Microsoft has announced changes to the data retention policy for its Bing search engine. In a move which will please privacy campaigners, all IP addresses associated with searches will now be wiped after six months.
Peter Cullen, chief privacy strategist at Microsoft, announced the changes in a blog posting yesterday, confirming that the length of time data is retained will be cut from 18 months to six.
"This change is the result of a number of factors, including a continuing evaluation of our business needs, the current competitive landscape and our ongoing dialogue with privacy advocates, consumer groups, and regulators, including the Article 29 Working Party, the group of 27 European national data protection regulators charged with providing advice to the European Commission and other EU institutions on data protection," he wrote.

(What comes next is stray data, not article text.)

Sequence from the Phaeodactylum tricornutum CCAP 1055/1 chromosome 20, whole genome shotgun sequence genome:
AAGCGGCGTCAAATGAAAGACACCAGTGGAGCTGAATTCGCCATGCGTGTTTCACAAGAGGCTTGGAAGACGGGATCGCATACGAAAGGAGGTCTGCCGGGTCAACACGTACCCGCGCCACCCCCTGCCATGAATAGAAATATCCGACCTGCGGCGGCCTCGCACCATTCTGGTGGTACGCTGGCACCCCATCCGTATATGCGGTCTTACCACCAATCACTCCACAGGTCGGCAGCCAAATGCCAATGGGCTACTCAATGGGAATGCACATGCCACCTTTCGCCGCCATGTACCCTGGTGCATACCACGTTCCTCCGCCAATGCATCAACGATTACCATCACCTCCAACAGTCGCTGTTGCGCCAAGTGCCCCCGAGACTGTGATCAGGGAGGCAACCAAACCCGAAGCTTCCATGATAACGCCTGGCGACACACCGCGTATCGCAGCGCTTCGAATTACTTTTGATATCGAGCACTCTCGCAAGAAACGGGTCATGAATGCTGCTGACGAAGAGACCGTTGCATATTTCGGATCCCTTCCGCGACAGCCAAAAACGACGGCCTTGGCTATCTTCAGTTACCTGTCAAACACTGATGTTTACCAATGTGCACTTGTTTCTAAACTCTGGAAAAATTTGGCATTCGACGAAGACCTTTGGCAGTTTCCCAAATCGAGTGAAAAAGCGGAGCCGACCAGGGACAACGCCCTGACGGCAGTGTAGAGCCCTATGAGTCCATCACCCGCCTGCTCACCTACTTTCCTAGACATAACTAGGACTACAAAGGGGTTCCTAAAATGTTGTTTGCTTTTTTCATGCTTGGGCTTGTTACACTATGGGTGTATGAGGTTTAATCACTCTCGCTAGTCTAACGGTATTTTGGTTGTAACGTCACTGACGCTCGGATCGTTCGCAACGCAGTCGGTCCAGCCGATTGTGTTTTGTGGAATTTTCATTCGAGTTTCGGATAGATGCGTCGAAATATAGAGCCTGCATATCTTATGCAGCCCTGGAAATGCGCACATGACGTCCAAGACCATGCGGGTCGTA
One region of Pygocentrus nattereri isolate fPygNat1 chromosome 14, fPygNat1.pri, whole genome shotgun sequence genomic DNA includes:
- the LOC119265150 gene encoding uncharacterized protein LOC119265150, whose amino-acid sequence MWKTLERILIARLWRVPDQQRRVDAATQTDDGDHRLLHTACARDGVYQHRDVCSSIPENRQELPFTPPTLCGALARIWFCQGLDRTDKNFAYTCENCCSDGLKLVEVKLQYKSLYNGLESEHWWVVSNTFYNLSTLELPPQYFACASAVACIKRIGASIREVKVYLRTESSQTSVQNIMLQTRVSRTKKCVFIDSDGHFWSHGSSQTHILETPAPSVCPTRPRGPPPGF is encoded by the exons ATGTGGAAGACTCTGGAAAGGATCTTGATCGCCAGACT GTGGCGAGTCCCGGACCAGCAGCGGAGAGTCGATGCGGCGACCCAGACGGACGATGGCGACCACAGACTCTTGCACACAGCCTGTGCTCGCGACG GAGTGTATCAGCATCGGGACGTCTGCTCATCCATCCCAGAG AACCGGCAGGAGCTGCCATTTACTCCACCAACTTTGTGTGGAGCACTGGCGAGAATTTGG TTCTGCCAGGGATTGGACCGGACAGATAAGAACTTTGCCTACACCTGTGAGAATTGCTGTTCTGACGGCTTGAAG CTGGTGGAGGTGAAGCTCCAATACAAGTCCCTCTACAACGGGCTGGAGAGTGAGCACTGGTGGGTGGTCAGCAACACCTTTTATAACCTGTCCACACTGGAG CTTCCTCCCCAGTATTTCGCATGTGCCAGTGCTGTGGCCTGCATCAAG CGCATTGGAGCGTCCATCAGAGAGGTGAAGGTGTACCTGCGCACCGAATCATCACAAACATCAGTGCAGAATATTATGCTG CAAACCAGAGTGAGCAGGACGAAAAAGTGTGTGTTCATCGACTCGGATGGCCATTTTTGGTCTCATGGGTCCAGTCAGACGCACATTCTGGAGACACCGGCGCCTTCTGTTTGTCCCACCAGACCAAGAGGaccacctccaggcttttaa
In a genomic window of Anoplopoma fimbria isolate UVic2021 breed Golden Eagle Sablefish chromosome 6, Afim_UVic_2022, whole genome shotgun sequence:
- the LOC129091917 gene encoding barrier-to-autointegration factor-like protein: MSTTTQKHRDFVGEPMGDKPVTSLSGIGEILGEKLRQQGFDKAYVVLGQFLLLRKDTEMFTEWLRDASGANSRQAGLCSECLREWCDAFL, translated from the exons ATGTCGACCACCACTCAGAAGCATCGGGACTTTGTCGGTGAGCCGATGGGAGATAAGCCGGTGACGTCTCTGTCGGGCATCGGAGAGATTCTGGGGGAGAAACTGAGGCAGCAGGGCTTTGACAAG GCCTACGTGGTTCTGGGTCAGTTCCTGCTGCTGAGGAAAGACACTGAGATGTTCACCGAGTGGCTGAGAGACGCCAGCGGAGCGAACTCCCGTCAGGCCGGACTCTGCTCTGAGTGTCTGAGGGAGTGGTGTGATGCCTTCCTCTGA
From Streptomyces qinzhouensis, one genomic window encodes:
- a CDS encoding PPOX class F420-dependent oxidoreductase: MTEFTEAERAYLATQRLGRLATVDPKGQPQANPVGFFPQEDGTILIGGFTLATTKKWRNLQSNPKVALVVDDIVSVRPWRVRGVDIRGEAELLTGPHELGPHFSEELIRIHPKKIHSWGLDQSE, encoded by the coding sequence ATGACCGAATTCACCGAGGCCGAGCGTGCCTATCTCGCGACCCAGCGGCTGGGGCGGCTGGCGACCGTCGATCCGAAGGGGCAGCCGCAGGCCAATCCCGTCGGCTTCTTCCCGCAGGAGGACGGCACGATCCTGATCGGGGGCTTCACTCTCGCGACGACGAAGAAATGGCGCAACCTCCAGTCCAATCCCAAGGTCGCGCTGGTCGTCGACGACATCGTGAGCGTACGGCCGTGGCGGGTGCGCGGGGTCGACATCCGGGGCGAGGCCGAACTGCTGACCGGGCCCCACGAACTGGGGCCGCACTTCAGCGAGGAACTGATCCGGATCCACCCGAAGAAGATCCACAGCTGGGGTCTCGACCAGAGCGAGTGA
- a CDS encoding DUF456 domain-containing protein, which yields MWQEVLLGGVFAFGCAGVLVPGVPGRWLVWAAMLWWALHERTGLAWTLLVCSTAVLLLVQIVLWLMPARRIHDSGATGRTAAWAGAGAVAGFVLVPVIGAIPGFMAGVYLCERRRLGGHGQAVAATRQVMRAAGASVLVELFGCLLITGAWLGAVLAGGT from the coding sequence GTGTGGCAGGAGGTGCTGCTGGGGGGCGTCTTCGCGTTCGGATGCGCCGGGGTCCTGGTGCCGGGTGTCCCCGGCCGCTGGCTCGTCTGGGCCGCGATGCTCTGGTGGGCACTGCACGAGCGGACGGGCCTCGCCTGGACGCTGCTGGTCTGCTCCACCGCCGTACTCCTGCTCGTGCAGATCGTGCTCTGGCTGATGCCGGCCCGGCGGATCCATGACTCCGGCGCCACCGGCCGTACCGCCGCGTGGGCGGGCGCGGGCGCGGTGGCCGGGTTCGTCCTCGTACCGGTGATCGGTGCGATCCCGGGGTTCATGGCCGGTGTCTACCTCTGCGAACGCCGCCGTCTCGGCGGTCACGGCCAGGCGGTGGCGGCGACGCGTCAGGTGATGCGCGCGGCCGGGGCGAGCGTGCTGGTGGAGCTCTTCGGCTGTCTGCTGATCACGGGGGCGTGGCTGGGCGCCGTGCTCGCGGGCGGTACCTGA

Cullen added that Microsoft will implement the new policy over the next 12 to 18 months.
It is likely that the firm is trying to differentiate itself by highlighting its privacy credentials, something arch rival Google has struggled to do.
However, Bing still has a long way to go to catch up with Google, the undisputed leader in the search market with a share of around 85 per cent in December, according to Net Applications.
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